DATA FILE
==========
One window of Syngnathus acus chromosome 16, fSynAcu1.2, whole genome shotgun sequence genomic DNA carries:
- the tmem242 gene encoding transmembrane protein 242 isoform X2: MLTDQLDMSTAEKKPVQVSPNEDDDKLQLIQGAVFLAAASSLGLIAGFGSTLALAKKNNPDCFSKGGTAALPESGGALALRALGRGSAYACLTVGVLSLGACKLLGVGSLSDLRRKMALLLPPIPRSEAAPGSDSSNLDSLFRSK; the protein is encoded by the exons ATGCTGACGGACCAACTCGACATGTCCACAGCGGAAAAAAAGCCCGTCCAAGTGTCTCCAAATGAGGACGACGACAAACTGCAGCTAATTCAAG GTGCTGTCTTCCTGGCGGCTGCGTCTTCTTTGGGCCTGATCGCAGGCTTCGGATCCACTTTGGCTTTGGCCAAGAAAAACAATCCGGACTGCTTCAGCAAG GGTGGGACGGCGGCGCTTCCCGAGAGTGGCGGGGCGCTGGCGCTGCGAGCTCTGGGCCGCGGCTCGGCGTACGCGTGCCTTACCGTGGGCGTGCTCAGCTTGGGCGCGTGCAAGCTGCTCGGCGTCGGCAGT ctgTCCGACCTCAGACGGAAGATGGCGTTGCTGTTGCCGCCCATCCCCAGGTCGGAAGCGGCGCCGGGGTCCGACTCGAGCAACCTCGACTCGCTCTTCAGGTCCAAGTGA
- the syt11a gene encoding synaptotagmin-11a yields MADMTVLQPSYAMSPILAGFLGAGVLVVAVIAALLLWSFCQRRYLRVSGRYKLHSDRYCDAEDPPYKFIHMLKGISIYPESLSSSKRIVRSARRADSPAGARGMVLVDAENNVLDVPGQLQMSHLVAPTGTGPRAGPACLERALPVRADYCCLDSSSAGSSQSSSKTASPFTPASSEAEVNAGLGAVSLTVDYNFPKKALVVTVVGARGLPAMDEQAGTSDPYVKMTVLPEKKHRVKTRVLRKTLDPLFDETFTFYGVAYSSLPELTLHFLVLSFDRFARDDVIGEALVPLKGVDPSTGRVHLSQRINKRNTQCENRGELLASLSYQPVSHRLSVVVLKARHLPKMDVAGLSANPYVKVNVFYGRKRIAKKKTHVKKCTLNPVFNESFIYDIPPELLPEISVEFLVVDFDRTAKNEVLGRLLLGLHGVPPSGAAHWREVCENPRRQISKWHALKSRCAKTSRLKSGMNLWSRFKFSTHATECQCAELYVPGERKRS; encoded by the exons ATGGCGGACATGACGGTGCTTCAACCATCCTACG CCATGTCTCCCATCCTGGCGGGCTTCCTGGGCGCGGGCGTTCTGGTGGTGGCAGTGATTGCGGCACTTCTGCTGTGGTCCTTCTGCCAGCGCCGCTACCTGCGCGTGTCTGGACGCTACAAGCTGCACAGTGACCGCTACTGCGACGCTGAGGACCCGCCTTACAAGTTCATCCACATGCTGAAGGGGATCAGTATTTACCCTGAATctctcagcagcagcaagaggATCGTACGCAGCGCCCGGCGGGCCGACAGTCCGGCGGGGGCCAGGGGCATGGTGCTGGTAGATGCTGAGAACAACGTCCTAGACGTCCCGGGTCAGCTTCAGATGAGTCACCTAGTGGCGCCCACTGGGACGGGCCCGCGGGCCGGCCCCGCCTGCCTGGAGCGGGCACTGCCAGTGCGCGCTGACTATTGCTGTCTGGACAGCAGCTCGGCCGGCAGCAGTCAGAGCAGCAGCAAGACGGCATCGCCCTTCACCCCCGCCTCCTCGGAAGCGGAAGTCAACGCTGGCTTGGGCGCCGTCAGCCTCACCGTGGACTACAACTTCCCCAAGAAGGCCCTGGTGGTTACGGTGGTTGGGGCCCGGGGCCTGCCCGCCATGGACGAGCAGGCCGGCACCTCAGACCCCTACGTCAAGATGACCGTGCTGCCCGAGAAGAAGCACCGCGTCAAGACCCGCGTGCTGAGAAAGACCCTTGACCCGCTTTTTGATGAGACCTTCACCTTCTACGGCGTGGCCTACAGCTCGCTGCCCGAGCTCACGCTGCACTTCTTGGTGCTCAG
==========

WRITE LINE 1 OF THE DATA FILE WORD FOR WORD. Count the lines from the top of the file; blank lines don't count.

One window of Syngnathus acus chromosome 16, fSynAcu1.2, whole genome shotgun sequence genomic DNA carries: